Notes From the Road:
The Divine Mosel Valley

BY Rest of Europe | Germany
Beilstein
Beilstein

Ask a German where God lives and you’ll likely be told “in France.”

Stemming from the proverb Wie Gott in Frankreich, literally “Like God in France,” hard-working, diligent Germans imagine God enjoying a two-hour lunch break on a sunny southern terrace. There, He eyes a menu brimming in fresh local specialties over the rim of an extraordinary glass of local wine. The temperature is just right and the view spectacular.

If this is indeed true – and one should never underestimate the truth of proverbs, those repositories of wisdom of the ages – I would like to hazard the theory that God has a second home in the Mosel. In Beilstein, perhaps.

A Blessed Valley

The Mosel River sprouts from France’s Vosges Mountains, acts briefly as the Luxembourg-German border, then meanders its way to the mighty Rhine at Koblenz.

The Romans, before they were muscled out by the Celts, who in turn had to yield to Burgundian Monks and whoever else caught word of the good life that was to be had in this blessed valley, established themselves on its banks 2,000 years ago.

The second-century AD Roman Villa at Longuich, complete with an in-house spa, panoramic terrace and surroundings vineyard, proves that the Romans did more than build bridges, triumphal arches and amphitheatres. Although they did just that in nearby Trier, Germany’s oldest city.

Trier
Trier

This dedication to fine wine and riverside dining persisted throughout the Middle Ages, with timber-frame villages and towering castles mushrooming along the river’s narrow banks.

See For Yourself

B&R’s Mosel Biking trip explores the meandering valleys and terraced vineyards of a place that’s beguiled Romans, Germans and fortunate visitors for centuries.

DETAILED ITINERARY

A Riesling Respite

Mosel-Valley-RieslingI wrote this on a riverside terrace in Bernkastel-Kues, two villages in the Middle Mosel known for their medieval market squares and flagship vineyard, the Bernkasteler Doctor, when my inability to understand anything on the menu encouraged me to focus. Dämpesja? Tertich? Cräwes? Wingertspool? Debbekoche? Uncharted culinary territory.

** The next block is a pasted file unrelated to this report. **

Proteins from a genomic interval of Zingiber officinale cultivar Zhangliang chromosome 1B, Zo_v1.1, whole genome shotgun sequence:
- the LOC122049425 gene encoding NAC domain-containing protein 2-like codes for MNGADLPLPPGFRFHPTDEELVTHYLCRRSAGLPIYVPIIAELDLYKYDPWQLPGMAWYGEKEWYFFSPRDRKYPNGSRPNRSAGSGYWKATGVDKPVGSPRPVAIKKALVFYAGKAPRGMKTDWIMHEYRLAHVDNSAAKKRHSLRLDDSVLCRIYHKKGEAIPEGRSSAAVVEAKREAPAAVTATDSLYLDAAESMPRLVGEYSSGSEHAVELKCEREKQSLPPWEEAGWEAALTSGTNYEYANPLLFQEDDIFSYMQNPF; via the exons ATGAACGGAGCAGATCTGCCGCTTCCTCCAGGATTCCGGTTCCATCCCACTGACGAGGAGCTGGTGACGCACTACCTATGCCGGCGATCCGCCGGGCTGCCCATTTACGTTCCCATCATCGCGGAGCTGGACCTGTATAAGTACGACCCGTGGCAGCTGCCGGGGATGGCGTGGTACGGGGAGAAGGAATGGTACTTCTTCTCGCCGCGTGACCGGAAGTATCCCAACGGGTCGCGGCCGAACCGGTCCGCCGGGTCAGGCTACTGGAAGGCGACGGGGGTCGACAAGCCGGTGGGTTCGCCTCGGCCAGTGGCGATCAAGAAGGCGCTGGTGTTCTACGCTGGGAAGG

I eyed the wine list thirstily. Spätburgunder? Dornfelder? Regent? Rivaner? Auslese? Kabinett? Riesling. Riesling! A lifesaver in the turbulent waters of regional cuisine and local appellations. Ein Glas Riesling bitte!

So great was my relief that I might have shouted it. The soothing effect of the first sip – crisp on the tongue, lightly floral on the palate, undeniably mineral – was immediate, and soon I was seated in front of a plate of white asparagus with Riesling sauce and a watercress salad. By the time I was back on my bike, a full two hours had gone by.

Alone(?) On the Road

Mosel-bikeTraben-Trarbach, 12 miles and two bends downstream, was my next stop. A short walk past the painted facades of the market square and I was back on the designated bike path by the river. I couldn’t say if the odometer showing 25 km per hour was due to the flat terrain or my third glass of wine.

The going was effortless, wonderfully free of cars, and I didn’t care. With the river’s meandering curves I’d soon lost all sense of direction. The more the sun dipped behind the ridges of the valley the more its steep stone terraces radiated the day’s accumulated heat.

Invisible warm patches alternated with the nip of evening. Luckily towns in Germany are clearly indicated with town signs. Otherwise my state of bliss might have carried me right through to the Rhine.

This was when I formed my theory that perhaps the Germans were wrong about God’s preferred European haven; any ageing and bearded vintner on a bike was surreptitiously scrutinized.

After all, it’s not every day you get to share a bike path with You Know Who.

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